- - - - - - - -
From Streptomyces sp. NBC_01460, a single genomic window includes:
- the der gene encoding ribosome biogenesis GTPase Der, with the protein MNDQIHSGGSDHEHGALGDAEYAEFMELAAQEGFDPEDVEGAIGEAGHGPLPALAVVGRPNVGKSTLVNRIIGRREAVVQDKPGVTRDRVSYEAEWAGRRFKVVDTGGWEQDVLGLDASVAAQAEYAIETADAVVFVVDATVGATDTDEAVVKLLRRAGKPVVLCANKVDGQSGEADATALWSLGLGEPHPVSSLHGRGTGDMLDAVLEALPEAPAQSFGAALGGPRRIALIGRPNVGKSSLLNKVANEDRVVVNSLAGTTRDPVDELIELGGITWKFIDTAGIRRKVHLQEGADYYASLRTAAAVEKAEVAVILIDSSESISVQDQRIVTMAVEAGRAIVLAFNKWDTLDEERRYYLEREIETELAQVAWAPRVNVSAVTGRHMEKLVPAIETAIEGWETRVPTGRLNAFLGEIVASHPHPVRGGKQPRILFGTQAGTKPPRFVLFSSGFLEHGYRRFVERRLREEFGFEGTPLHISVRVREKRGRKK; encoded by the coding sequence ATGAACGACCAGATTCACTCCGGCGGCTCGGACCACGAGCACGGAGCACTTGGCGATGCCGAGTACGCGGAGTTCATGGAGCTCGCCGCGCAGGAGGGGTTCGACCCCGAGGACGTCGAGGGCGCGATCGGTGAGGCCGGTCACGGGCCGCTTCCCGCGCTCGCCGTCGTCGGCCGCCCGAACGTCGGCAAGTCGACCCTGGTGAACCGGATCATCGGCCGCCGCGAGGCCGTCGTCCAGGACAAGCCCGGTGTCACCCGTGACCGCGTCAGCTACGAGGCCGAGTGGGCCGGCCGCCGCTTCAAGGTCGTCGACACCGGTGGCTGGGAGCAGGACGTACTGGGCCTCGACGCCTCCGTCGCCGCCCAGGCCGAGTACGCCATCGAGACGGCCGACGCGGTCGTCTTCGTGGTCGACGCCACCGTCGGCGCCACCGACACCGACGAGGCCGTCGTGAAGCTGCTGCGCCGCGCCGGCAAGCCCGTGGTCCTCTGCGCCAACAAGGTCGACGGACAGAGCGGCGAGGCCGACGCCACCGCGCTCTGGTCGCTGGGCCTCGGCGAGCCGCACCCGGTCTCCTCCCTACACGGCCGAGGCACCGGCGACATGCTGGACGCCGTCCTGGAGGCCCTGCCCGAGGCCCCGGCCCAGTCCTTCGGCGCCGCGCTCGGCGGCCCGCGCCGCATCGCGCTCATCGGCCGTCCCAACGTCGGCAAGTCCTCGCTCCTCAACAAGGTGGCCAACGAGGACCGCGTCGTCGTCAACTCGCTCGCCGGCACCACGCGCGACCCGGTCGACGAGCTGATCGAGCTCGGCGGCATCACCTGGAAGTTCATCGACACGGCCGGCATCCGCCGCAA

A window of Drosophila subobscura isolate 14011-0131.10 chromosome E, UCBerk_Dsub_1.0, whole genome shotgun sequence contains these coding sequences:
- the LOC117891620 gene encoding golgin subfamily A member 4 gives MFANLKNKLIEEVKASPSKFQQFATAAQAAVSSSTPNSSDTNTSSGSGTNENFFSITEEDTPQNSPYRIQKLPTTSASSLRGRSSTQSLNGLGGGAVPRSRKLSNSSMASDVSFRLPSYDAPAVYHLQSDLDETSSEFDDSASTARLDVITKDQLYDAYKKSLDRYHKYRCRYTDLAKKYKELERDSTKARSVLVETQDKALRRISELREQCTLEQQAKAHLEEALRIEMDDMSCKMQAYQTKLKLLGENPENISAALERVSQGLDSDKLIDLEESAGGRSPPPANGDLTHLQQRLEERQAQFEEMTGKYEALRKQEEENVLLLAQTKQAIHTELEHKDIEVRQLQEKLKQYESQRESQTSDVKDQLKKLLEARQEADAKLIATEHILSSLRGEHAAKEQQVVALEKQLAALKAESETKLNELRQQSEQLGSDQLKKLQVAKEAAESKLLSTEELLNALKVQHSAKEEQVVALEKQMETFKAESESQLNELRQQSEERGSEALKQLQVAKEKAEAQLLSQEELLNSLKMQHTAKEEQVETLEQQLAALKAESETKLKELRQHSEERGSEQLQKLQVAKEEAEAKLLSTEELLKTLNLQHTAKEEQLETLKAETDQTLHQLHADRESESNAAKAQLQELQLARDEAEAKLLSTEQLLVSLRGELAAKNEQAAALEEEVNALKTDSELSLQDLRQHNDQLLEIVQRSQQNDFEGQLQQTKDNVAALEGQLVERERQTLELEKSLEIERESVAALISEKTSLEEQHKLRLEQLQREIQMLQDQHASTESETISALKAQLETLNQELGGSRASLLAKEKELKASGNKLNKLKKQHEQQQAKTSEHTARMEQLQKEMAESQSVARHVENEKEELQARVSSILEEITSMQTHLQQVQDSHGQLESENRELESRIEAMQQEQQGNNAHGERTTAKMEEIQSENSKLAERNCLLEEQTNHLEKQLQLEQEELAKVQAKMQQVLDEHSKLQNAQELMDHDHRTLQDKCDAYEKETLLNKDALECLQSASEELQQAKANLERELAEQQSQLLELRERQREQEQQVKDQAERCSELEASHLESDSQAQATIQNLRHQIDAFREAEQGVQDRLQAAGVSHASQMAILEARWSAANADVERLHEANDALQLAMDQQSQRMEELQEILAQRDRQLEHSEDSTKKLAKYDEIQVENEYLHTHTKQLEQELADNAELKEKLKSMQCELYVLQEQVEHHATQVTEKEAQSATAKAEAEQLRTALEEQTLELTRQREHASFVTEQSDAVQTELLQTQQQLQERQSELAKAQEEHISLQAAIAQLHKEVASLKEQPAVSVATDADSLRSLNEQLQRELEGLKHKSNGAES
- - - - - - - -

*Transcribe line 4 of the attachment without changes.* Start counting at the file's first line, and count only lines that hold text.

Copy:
- the LOC117891620 gene encoding golgin subfamily A member 4 gives MFANLKNKLIEEVKASPSKFQQFATAAQAAVSSSTPNSSDTNTSSGSGTNENFFSITEEDTPQNSPYRIQKLPTTSASSLRGRSSTQSLNGLGGGAVPRSRKLSNSSMASDVSFRLPSYDAPAVYHLQSDLDETSSEFDDSASTARLDVITKDQLYDAYKKSLDRYHKYRCRYTDLAKKYKELERDSTKARSVLVETQDKALRRISELREQCTLEQQAKAHLEEALRIEMDDMSCKMQAYQTKLKLLGENPENISAALERVSQGLDSDKLIDLEESAGGRSPPPANGDLTHLQQRLEERQAQFEEMTGKYEALRKQEEENVLLLAQTKQAIHTELEHKDIEVRQLQEKLKQYESQRESQTSDVKDQLKKLLEARQEADAKLIATEHILSSLRGEHAAKEQQVVALEKQLAALKAESETKLNELRQQSEQLGSDQLKKLQVAKEAAESKLLSTEELLNALKVQHSAKEEQVVALEKQMETFKAESESQLNELRQQSEERGSEALKQLQVAKEKAEAQLLSQEELLNSLKMQHTAKEEQVETLEQQLAALKAESETKLKELRQHSEERGSEQLQKLQVAKEEAEAKLLSTEELLKTLNLQHTAKEEQLETLKAETDQTLHQLHADRESESNAAKAQLQELQLARDEAEAKLLSTEQLLVSLRGELAAKNEQAAALEEEVNALKTDSELSLQDLRQHNDQLLEIVQRSQQNDFEGQLQQTKDNVAALEGQLVERERQTLELEKSLEIERESVAALISEKTSLEEQHKLRLEQLQREIQMLQDQHASTESETISALKAQLETLNQELGGSRASLLAKEKELKASGNKLNKLKKQHEQQQAKTSEHTARMEQLQKEMAESQSVARHVENEKEELQARVSSILEEITSMQTHLQQVQDSHGQLESENRELESRIEAMQQEQQGNNAHGERTTAKMEEIQSENSKLAERNCLLEEQTNHLEKQLQLEQEELAKVQAKMQQVLDEHSKLQNAQELMDHDHRTLQDKCDAYEKETLLNKDALECLQSASEELQQAKANLERELAEQQSQLLELRERQREQEQQVKDQAERCSELEASHLESDSQAQATIQNLRHQIDAFREAEQGVQDRLQAAGVSHASQMAILEARWSAANADVERLHEANDALQLAMDQQSQRMEELQEILAQRDRQLEHSEDSTKKLAKYDEIQVENEYLHTHTKQLEQELADNAELKEKLKSMQCELYVLQEQVEHHATQVTEKEAQSATAKAEAEQLRTALEEQTLELTRQREHASFVTEQSDAVQTELLQTQQQLQERQSELAKAQEEHISLQAAIAQLHKEVASLKEQPAVSVATDADSLRSLNEQLQRELEGLKHKSNGAES